Children enrolled at Stratford come from many different neighborhoods and a variety of cultural and ethnic backgrounds. They are accepted, first-come: first-served. Prior to accepting an application, the director meets with the parents to outline Stratford’s program, show them the classrooms and equipment and answer questions. The purpose of this meeting is to determine whether the program being offered suits the parent’s objectives for their child.
Children attending Stratford are grouped in classes, according to age, primarily for social development. Interacting with others at their level of development, they form lasting friendships, based upon shared experiences. The class size is limited depending on the age of the children. The three year old and four year old classes are limited to 10 children as well as the junior kindergarten class. The senior kindergarten classes are limited to a maximum number of 13 children per class.
There is no lock-step learning. Stratford classrooms are “open”. The children may stand or sit, work or play alone, in pairs or in small groups. Meanwhile, the teachers encourage meaningful use of educational materials and equipment, which are abundantly supplied. The key is to keep each child engaged in stimulating, instructive work. Sometimes, the activity is one-on-one, teacher and child. Other times, a one-on-one task attracts others, and a cluster develops; yet, each child is learning, individually. Thus, a range of abilities exists within a class, but no child is held back, or pushed ahead for the sake of a group norm. It is not unusual to have children in a class learning individual letters of the alphabet, while others are beginning to read, or studying in a phonics workbook. The joy is watching each child blossom at his or her own rate.
Show and tell, which gives each child in turn an audience to address and one in which to learn to listen, is a favorite activity in the three and four year old classrooms. In the junior and senior kindergarten classes, student of the week provides students these same opportunities as well as a chance to practice their leadership skills. At recess children enjoy running, jumping and playing in the open space or with age appropriate equipment provided by the school.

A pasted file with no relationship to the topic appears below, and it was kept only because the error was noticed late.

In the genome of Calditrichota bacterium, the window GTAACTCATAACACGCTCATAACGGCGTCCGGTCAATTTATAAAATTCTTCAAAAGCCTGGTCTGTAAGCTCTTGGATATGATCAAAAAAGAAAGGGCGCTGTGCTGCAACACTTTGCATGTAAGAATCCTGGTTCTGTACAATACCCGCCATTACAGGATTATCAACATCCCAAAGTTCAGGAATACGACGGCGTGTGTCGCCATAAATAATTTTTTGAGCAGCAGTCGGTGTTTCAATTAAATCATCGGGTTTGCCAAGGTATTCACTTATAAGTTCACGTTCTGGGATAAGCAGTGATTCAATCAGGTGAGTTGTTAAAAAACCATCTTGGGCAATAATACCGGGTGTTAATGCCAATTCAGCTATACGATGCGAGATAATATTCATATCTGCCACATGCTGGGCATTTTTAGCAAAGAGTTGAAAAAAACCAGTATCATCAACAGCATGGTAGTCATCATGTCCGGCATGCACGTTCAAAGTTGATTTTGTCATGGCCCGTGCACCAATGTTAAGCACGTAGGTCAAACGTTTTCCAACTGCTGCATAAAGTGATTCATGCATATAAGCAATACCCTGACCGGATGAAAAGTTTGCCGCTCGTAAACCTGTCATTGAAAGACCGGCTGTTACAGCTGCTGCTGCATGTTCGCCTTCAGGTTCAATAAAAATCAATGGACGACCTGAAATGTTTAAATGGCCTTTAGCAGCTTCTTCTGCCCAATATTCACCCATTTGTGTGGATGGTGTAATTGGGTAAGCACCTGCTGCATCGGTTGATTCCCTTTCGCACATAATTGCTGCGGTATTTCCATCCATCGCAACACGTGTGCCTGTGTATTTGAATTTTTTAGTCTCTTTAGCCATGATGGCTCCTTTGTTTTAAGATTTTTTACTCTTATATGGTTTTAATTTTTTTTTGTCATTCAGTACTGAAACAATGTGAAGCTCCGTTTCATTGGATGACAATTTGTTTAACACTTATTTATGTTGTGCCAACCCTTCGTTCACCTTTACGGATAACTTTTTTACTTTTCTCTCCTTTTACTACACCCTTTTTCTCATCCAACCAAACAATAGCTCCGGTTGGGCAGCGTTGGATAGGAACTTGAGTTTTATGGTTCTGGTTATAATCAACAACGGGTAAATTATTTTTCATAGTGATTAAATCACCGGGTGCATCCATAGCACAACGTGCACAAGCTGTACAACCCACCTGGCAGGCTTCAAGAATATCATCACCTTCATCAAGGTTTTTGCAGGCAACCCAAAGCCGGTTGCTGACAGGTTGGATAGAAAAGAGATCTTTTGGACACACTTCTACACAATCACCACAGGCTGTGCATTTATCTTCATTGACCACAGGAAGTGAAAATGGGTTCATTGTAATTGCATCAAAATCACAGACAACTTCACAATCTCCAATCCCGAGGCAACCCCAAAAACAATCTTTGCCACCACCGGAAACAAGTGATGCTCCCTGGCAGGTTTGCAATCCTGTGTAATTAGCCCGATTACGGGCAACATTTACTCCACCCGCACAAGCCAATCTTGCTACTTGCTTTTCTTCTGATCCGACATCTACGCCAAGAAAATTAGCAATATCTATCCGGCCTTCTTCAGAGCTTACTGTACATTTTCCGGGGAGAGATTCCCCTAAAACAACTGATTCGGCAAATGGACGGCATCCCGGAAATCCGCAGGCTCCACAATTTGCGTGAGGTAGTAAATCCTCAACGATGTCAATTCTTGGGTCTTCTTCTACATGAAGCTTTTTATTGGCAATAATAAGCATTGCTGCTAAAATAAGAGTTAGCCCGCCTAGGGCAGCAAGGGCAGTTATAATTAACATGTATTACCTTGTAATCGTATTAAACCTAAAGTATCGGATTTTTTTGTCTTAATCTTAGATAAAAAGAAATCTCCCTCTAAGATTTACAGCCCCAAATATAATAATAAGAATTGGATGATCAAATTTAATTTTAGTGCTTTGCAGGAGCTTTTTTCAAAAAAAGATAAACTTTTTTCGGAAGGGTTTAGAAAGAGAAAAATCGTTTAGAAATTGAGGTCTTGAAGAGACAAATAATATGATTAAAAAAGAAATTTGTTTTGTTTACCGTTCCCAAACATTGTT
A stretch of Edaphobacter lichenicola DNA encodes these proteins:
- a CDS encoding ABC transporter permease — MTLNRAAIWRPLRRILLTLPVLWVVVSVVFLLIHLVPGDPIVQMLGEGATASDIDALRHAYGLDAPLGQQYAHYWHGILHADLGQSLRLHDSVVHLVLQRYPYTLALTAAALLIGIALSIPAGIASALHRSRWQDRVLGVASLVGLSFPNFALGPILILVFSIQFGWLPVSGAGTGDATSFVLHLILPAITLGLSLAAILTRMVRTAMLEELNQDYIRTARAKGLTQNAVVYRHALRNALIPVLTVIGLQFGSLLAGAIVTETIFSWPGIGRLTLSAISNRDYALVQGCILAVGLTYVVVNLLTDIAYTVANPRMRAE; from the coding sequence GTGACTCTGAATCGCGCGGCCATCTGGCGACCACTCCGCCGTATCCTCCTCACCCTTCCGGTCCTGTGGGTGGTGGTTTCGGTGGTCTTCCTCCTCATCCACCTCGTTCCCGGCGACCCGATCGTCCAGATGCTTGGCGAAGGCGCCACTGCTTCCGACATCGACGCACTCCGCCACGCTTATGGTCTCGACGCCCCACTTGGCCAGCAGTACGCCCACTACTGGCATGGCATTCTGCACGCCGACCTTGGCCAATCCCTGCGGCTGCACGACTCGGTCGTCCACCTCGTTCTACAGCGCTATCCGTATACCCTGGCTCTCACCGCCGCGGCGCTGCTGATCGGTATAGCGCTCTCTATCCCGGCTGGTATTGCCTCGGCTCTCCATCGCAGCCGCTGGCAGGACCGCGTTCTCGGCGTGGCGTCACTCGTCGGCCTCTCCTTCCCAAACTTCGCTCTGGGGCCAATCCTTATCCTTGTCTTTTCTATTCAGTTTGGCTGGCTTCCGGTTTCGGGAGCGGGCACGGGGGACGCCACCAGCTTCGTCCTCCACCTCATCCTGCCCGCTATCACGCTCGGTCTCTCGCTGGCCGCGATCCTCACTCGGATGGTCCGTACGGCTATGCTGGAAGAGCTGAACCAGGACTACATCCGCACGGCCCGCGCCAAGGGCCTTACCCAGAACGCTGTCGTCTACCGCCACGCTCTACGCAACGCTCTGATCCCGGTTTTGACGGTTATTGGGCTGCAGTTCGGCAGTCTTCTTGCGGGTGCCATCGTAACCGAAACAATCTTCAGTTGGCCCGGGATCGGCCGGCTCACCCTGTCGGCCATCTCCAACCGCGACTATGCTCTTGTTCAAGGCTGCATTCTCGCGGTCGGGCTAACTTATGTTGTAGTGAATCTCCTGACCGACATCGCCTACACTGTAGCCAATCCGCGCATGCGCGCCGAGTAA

Spread throughout the year, each class studies various age appropriate themes: seasons of the year, weather, plants, insects, birds, animals, family, transportation, etc. The teachers incorporate art, music and educational materials into each thematic unit. For example the three-year-olds studying the farm, learn the names and habits of farm animals and common activities of farm life, learn that flour comes from wheat and is used in the bread we bake. They churn milk to make butter, then spread it on crackers and eat. American and European farm sets and farm related puzzles and puppets are available for free play during this period. Parents may help with in-school activities and reinforce learning at home by reviewing new vocabulary. In addition, the children are introduced to classical children’s literature. They paint at easels, use stencils, water colors, tempera, chalk and even shoe polish to create beautiful masterpieces.
The director works with classroom teachers and with the children, individually, to ensure that each child’s developmental needs are met. Parents are encouraged to discuss their concerns with a teacher, or with the director, so that small matters, whether educational or administrative, may yield to minor adjustments, not grow into major problems. Success of the program—yours and ours—depends upon the faculty of well-educated, warm and loving teachers, who in cooperation with the parents are committed to giving each child the joy of learning and the foundational skills for a lifetime of achievement.
Our “open” classrooms permit children to move about and engage in interesting activity with age-appropriate materials, and our teachers’ expectations are geared to the child’s stage of development. Except that children are not allowed to interfere with one another, there are few “don’ts”. Should a child become unruly, he is directed to the “thinking chair/time-out chair” to relax and calm down; then he is allowed to rejoin his group. We may also have “talk-time” with a child to suggest alternative ways to cope, think of others, share and take turns. We do not use harsh words, verbal abuse or corporal punishment. If a pattern of unacceptable behavior starts to develop, we consult with the parents to devise a program to promote positive behavior, both in school and at home. Our goal is to help grow happy, responsible, respectful, self-confident young men and women who are able to develop to their fullest potential.
A pupil may be removed from school rolls at the parents’ request, or upon the school director’s discretion, should the child’s behavior threaten the well-being of other children attending the school. The director and teachers consult with parents continually as to each child’s progress to head off developing problems and afford every opportunity for any child to adjust to the program at school. Accordingly, no child would be permanently dismissed abruptly before parents have reasonable time to make other arrangements for their child. If parents expect to move from the area, we ask that they inform us, as far in advance as possible, so that we may fill the space without delay.